As in neonatal lupus, neonatal MG is thought to be caused by autoantibodies from the mothers circulation that cross the placenta. Neonatal MG may occur from birth to ten days after delivery (usually within the first twenty-four to forty-eight hours), with the baby showing poor sucking and generalized muscle weakness. Babies may also show eyelid drooping and have difficulty swallowing, and may not display facial expressions because of muscle weakness. In rare cases, some infants may have trouble breathing. Symptoms can be mild to severe, and usually continue for three to five weeks, until the baby has cleared the mother’s antibodies.

Treatment usually involves giving low doses of oral Mestinon every few hours, along with intensive monitoring and, in some cases, use of a respirator if breathing difficulties arise. Blood transfusions rather than plasma exchange may be done, but severe cases may require plasma exchange. Most babies recover completely from neonatal MG. “Usually we are able to support and watch the child without aggressive treatment,” adds Dr. Massey.

Children can also develop juvenile myasthenia gravis. The peak onset of the disease is between the ages of one and four, and between ages eleven and sixteen. As with adults, other autoimmune diseases can cluster with juvenile MG, especially Graves’ disease. The treatment is the same as for adult MG, with thymectomy usually performed after puberty. About 20 percent of all cases of myasthenia gravis develop during childhood; one-quarter of those children have complete remission with treatment.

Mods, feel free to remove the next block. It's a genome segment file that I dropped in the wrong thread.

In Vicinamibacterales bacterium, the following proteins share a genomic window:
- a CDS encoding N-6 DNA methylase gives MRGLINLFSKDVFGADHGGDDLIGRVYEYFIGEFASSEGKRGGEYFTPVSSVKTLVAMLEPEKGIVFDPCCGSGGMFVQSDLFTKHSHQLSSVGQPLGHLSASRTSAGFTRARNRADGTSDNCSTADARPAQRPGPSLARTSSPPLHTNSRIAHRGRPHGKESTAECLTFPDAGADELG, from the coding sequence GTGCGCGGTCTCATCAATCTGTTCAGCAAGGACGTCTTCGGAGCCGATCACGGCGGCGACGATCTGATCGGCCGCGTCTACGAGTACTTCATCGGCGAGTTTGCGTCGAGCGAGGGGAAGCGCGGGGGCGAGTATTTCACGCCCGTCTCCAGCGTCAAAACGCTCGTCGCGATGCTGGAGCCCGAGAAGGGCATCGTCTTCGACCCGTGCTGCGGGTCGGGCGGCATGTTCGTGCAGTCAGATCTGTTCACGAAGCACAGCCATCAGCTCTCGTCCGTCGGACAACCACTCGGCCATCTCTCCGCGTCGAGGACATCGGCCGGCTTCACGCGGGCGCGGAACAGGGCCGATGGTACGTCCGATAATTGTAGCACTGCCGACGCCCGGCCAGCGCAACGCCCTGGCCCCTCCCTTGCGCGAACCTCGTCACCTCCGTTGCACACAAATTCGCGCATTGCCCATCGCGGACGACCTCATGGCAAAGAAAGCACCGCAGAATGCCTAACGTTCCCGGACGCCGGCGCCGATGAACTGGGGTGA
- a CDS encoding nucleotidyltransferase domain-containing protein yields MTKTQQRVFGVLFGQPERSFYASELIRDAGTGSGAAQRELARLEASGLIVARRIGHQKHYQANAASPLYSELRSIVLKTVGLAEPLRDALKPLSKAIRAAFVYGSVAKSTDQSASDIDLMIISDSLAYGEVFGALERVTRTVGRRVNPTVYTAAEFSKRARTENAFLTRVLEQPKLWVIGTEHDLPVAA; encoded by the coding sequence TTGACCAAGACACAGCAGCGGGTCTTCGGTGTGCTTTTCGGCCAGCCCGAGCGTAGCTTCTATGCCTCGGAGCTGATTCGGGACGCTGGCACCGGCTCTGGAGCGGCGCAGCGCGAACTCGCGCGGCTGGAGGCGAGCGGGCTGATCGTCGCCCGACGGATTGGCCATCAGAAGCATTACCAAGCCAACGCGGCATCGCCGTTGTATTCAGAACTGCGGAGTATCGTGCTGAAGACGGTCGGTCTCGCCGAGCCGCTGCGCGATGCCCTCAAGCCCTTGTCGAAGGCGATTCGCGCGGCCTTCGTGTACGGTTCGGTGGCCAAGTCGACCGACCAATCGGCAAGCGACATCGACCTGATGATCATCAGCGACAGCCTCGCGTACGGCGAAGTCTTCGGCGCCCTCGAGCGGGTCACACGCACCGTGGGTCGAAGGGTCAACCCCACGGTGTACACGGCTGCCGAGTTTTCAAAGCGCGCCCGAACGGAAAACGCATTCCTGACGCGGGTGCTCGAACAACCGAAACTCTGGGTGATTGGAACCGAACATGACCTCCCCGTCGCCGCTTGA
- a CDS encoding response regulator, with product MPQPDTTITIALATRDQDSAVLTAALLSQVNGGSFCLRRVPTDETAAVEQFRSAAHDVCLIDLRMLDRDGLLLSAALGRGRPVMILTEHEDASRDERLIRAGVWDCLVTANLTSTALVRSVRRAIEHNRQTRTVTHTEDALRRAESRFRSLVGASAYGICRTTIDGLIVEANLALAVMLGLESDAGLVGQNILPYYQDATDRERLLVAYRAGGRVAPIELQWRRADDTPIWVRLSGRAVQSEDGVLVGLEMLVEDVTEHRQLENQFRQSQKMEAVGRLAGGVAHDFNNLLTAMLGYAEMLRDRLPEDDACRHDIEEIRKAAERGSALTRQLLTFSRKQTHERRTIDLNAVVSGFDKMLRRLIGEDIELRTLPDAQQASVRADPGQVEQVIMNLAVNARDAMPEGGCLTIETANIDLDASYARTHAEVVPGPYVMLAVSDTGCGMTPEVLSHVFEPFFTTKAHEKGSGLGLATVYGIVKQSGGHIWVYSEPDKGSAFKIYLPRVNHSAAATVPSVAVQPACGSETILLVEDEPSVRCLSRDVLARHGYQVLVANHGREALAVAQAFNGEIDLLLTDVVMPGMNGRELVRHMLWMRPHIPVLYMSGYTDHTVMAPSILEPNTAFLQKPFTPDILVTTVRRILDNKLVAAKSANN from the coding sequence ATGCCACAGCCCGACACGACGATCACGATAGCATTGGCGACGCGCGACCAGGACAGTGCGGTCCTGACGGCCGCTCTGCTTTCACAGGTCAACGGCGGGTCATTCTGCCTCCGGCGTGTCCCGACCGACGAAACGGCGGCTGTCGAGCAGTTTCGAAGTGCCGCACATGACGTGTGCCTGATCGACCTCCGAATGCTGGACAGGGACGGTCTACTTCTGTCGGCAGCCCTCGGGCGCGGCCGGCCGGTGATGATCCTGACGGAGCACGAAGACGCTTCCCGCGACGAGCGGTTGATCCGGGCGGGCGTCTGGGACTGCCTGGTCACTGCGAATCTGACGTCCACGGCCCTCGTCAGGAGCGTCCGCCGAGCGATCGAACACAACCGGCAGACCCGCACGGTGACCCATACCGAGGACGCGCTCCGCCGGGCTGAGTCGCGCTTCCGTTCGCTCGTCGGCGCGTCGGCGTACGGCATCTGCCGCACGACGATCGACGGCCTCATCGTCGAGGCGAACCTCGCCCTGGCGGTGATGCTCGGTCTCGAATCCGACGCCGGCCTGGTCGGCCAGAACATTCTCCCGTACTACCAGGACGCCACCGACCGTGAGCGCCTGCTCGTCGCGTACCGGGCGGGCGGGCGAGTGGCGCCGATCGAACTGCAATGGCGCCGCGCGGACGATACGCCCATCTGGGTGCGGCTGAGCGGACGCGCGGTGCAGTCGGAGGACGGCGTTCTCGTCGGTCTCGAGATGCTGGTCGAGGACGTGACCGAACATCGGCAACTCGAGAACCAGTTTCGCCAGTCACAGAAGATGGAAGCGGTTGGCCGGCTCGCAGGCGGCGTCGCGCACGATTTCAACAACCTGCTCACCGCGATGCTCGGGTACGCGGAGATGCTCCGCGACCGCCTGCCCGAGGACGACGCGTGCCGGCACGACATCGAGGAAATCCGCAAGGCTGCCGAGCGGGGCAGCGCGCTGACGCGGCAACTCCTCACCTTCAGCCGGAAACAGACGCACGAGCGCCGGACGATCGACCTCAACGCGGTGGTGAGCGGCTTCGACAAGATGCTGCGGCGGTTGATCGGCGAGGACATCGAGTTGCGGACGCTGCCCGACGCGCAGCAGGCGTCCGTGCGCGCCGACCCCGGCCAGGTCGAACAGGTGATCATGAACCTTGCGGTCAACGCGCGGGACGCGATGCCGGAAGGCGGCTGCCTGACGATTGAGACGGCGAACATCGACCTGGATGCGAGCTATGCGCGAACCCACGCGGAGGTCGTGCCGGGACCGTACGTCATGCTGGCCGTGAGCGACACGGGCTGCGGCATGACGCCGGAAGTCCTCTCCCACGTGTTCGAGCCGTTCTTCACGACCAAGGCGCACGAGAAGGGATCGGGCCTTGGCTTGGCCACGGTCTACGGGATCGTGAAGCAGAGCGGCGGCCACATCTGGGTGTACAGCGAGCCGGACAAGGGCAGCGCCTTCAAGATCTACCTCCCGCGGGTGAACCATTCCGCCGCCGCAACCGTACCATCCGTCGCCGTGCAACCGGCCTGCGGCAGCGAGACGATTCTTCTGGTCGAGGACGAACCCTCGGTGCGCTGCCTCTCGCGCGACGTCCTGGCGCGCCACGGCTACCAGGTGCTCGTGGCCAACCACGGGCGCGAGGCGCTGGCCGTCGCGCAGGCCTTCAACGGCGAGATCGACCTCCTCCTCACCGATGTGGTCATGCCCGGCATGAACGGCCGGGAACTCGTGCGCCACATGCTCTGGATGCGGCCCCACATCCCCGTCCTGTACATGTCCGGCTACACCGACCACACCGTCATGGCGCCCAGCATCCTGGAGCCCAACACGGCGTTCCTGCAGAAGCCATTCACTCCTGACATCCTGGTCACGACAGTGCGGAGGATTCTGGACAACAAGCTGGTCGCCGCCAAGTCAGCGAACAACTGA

Midlife and Beyond

While heat can exacerbate MG, hot flashes don’t seem to make symptoms worse. “I’ve actually never had a patient tell me that her myasthenia got worse with hot flashes. No one likes hot flashes, but the heat is brief and may not be enough to truly exacerbate the myasthenia. The core temperature of the body may not really change with hot flashes, so it’s more of a perception of heat,” Dr. Massey remarks.

The decision to take estrogen for menopausal symptoms is usually not based on having myasthenia. If a woman is taking prednisone, estrogen replacement would help prevent bone loss. “I would defer to a woman’s gynecologist in this decision,” Dr. Massey adds. In the case of corticosteroid use, other bone-building drugs may be used. “A family history or personal history of breast cancer would outweigh any other factor, for me, in the decision whether to take estrogen.”

In later life, there’s an increased risk of pernicious anemia, a condition in which the stomach does not absorb vitamin B12, which can be treated with supplements. So older women with MG need to be periodically checked for the condition. Menopause can also affect the quality of sleep. “Sleep can be a big issue. If you haven’t had a good night’s sleep, it’s hard to deal with your disease. If this becomes an issue, ERT would be advised if hot flashes were interfering with sleep,” remarks Dr. Massey. Newer sleep medications like zaleplon (Sonata) and Zolpidem (Ambien) can be used for short periods, without daytime drowsiness.